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WA-State un-notarized 13 month lease. Will lease become a month-to-month agreement?

Spokane, WA |

We signed a lease on 01/11/11 for a rental home. The language in the lease is as follows: The initial term of this agreement shall begin on November l, 2011and end on November 30, 2012. After the initial term ends, this Agreement will continue for a successive term of one month."
Since this lease term is over 12 month long, and was not notarized as required under RCW 59.18.210 for a lease over 12 month, we are wondering if the lease is a)completely void b) becomes a month to month agreement or c) is converted to a 12 month lease.
I cannot find the answer anywhere in the RCW's. We have to break the lease and wanting to know our legal rights in case the landlord is unwilling to work with us.

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Attorney answers 2


Unless the agreement is unlawful in some way, the courts are not going to void it. The landlord and tenant agreed to do something presumably lawful; so, the courts will reform the agreement to make it comply with the statutes.

The courts can decide to make the rental month-to-month or a one year rental. As between the two choices, the courts likely decide that the agreement is for a one year rental.

The difference between 12-month or 13-month likely has no practical effect unless the landlord or tenant is wanting to break the lease earlier than 12 months as both landlords and tenants dislike moving in and out of rentals and prefer the tenants to stay put as long as the tenants can. In this case, you do want to end the lease earlier.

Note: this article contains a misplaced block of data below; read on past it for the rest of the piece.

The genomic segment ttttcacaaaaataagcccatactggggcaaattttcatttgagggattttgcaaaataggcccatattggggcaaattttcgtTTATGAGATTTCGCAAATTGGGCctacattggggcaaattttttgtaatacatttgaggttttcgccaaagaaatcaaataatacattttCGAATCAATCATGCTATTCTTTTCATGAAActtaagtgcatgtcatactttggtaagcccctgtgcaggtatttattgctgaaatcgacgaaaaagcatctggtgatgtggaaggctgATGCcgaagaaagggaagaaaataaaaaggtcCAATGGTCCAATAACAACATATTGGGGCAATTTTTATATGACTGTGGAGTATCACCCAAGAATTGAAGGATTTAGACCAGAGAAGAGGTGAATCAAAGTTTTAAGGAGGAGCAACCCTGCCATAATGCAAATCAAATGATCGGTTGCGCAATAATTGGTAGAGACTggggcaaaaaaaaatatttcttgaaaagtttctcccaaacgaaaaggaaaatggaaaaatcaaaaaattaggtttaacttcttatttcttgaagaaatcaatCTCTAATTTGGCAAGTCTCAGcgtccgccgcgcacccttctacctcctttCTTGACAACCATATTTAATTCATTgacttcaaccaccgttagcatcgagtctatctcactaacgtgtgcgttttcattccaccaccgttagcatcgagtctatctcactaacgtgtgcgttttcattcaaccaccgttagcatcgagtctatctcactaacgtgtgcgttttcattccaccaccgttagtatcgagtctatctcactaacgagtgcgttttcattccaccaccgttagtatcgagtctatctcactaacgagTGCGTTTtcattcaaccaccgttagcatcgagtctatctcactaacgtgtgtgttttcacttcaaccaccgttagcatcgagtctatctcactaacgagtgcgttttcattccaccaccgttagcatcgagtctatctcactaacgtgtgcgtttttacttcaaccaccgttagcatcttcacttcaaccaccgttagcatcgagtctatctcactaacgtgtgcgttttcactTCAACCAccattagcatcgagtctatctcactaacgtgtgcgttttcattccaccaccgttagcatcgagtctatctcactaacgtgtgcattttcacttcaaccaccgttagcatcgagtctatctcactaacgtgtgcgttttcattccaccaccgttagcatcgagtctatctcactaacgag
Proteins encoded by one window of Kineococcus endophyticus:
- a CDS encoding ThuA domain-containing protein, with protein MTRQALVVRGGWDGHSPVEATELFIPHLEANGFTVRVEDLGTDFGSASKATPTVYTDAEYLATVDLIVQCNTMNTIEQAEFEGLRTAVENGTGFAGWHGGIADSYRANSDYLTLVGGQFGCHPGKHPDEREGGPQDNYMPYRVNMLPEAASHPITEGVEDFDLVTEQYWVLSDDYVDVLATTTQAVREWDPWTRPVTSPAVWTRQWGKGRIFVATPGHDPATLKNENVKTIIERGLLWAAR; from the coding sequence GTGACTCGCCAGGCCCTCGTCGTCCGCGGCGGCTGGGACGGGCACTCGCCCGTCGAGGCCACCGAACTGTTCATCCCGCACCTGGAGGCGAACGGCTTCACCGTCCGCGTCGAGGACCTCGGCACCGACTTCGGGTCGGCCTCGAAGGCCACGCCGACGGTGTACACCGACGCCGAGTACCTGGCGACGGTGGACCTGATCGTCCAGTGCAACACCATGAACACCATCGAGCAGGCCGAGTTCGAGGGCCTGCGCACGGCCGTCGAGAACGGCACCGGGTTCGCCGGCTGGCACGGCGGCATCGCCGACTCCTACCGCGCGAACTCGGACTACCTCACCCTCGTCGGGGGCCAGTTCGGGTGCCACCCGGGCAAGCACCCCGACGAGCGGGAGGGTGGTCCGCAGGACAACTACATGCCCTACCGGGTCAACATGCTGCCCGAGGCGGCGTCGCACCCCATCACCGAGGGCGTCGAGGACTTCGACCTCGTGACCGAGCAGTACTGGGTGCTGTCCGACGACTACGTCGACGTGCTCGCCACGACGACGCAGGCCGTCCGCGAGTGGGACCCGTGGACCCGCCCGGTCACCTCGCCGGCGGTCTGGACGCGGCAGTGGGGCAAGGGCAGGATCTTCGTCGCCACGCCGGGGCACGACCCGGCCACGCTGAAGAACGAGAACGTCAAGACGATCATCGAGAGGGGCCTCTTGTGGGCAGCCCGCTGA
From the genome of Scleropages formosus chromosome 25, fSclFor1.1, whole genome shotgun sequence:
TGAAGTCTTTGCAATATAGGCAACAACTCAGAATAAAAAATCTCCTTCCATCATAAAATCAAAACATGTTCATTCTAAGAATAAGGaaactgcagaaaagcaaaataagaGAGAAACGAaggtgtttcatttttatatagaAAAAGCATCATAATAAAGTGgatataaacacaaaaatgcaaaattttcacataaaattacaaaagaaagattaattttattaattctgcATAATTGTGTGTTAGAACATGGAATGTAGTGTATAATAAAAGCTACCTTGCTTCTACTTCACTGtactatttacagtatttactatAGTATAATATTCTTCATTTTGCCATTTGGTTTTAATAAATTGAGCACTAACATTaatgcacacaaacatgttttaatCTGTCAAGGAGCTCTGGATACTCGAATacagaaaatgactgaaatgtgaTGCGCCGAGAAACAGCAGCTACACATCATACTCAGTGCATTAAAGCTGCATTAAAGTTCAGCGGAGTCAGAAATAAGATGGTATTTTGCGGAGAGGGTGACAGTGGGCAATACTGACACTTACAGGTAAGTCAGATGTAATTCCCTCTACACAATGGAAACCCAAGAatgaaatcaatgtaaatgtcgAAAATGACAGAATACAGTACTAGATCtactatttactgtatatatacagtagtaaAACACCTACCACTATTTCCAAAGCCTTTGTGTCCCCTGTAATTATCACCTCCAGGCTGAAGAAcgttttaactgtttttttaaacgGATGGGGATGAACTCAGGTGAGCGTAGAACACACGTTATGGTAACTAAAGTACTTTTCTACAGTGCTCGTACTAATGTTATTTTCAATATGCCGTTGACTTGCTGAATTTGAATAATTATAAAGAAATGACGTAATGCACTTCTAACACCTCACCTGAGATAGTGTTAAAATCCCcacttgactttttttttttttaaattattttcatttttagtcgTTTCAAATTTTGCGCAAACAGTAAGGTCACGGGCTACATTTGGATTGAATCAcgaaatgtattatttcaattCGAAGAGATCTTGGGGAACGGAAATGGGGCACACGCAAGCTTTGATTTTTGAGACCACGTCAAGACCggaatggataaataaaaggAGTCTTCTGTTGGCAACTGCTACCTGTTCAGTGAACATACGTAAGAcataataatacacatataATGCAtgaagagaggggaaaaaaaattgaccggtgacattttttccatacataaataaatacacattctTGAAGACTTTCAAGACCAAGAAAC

My take is that the parties counted the dates wrong and did not realize that the dates as written would come out to be 13 months, instead of 12 months.

You can review your specific facts with your attorney to find out your legal options.


The lease is valid for one year, but no longer than that. After that the agreement becomes a month to month and can be ended with a 20-day notice to terminate the tenancy properly and timely served by one party on the other.

The lease would not be voided completely, the Court would, if asked, enforce it so much as possible, so for one year, then becoming a month to month. Typically if you have to leave before the lease term ends, you'd be responsible for an additional month because the landlord has a duty to mitigate his damages incurred by your breach.

This is not going to endear you to your landlord. The single best thing you can do to make it easier is to scrupulously clean the house so it looks perfect to make it easier for the landlord to get a new tenant. The other thing that sometimes helps is if you make an effort to find a suitable replacement tenant for yourself. Your landlord is under no obligation to agree to the potential tenant you might find, but if they do agree, then you have helped them and not left them in the lurch.

Hope this helps. Elizabeth Powell

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